Friday, 8 September 2017

Shot Blocking and the State of the Game.

It has long been appreciated that the dynamics of a game subtly alters as time elapses, scorelines alter or remain the same and pre match expectations are met, exceeded or under shot.

This shifting environment has traditionally been investigated using the simple measure of the current score.

This has been unfortunately labelled as games state, when simply "score differential" would have both succinctly described the underlying benchmark being applied, without hinting at a more nuanced approach than just subtracting one score from another.

As I blogged here, the problem is most acute when lumping the not uncommon, stalemated matches together.

Consider a game between a strong favourite and an outsider that finishes goalless.

Whereas the latter more than matches their pregame expectation, the former falls disappointingly short of theirs.

The average expectation at any point in a game can be represented in a number of ways, but perhaps the most intuitive is an estimation of the average number of points a team will pick up based on the relative strengths of themselves and their opponent, at the current scoreline and with the time that remains.

The plot above shows the relative movement of the expected points for a strong favourite playing weaker opposition to a 0-0 conclusion.

The favourite would expect to average around 2.5 points per match up at kick off, decaying exponentially to one actual point at full time.

So at any point in the match we can measure the favourite's current expectation compared to their pregame benchmark and use this to describe their own level of satisfaction with the state of the game.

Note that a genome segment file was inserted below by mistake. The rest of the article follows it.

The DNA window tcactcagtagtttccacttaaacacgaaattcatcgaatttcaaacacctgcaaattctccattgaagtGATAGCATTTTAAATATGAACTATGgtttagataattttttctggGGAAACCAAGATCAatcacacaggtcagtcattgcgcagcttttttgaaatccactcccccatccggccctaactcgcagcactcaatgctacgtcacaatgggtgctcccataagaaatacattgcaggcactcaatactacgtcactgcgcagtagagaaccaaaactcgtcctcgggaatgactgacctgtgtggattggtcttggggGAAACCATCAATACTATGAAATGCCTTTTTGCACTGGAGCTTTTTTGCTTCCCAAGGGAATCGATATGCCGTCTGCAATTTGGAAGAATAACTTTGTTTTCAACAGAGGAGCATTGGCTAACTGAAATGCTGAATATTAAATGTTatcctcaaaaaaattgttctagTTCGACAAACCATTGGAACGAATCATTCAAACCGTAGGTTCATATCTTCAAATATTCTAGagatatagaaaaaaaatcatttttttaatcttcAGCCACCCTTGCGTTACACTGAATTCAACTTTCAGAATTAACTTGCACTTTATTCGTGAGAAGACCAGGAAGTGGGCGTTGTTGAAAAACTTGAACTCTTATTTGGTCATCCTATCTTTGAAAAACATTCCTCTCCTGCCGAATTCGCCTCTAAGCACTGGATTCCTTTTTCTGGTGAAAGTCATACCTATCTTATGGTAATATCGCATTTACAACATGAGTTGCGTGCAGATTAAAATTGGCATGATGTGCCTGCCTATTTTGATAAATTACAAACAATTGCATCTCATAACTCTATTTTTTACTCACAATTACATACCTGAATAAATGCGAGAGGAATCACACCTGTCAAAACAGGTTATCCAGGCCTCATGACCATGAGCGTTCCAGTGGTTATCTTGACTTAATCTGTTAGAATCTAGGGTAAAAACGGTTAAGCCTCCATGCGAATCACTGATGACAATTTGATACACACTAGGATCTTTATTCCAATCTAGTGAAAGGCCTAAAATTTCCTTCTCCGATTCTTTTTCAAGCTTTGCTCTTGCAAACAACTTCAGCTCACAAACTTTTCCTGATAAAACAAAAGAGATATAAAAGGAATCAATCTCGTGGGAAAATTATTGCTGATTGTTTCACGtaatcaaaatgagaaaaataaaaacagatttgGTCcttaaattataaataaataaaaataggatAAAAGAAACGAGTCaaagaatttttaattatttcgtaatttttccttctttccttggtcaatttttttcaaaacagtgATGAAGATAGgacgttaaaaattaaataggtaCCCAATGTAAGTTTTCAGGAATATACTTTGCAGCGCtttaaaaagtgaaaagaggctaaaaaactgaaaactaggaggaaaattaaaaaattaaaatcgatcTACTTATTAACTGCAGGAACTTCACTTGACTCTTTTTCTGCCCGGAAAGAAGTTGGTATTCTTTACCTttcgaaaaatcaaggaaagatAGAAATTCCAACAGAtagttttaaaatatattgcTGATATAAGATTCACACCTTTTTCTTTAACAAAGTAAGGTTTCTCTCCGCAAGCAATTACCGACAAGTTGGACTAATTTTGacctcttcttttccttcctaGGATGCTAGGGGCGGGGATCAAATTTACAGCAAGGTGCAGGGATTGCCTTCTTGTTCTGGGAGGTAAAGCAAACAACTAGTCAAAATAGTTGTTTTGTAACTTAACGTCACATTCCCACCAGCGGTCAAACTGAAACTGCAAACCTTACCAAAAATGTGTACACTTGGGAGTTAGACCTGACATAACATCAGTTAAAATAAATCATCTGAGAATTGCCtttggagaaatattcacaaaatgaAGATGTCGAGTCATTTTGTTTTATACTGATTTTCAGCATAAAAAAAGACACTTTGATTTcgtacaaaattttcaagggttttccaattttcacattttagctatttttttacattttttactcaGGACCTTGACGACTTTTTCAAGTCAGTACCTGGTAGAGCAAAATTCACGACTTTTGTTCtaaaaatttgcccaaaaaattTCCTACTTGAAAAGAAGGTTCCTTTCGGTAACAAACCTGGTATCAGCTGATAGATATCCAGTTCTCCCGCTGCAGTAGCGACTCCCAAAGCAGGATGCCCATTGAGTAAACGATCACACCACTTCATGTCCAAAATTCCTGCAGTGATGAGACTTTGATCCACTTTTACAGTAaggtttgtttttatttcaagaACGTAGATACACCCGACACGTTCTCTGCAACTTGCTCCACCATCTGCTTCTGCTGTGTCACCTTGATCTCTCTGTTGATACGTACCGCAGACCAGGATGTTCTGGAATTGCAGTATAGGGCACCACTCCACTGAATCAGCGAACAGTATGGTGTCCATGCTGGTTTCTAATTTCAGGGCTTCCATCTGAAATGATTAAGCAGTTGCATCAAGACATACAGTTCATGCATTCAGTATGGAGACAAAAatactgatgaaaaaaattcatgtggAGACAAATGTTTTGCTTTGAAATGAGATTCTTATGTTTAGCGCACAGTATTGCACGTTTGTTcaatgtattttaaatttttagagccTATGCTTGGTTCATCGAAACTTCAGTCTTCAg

Game state would be preferable, but that's already taken.

The same is true for the outsider. Their state of the game gradually increases compared to their much reduced pregame expectation.

Although the game is scoreless throughout for each side, things are getting progressively worse for the favourite and better for their opponents.

We can use these shifting state of the game environments to see if they have an effect on in game actions.

Intuitively you would expect the team doing less well compared to their expectations to gradually commit more resources to attack, in turn forcing their opponents onto the defensive.

This may increase shot volume for the former, but it is also likely that these attempts, particularly from open play will fall victim to more defensive actions, such as blocks.

The reverse would seem likely to be true for the weaker team. Although their shot count may fall, with less defensive duties being carried out by their opponents, their sparser shot count may evade more defensive interventions, again such as blocks.

Here's what the modelled fate of a shot from regular play from just outside the penalty area in a fairly central position looks like between two unequal teams as the match progresses.

Data is from a Premier League season via @infogolApp

In building the model, the decay in initial expectation has been used to describe the state of the game for the attacking team when each individual shot was attempted, rather than simply using score differential.

Initially the weaker team is less likely to have their shot blocked, although it is probably more accurate to say that the favoured side is more likely to suffer this fate.

As the game progresses, the better team sees a slight increase in the likelihood that a shot from just outside the box is blocked, perhaps suggesting that their opponents are initially heavily committed to a defensive structure.

The weaker side has a lower initial likelihood that such a shot is blocked, again implying a more normal amount of defensive pressure early in the game. But as the match progresses this likelihood that their shots are blocks falls even more.

This nuanced model appears to be illustrating the classic potential for a prolonged rearguard action from an underdog, followed by a late smash and grab opening goal, mitigated by the relative shot counts from each team.

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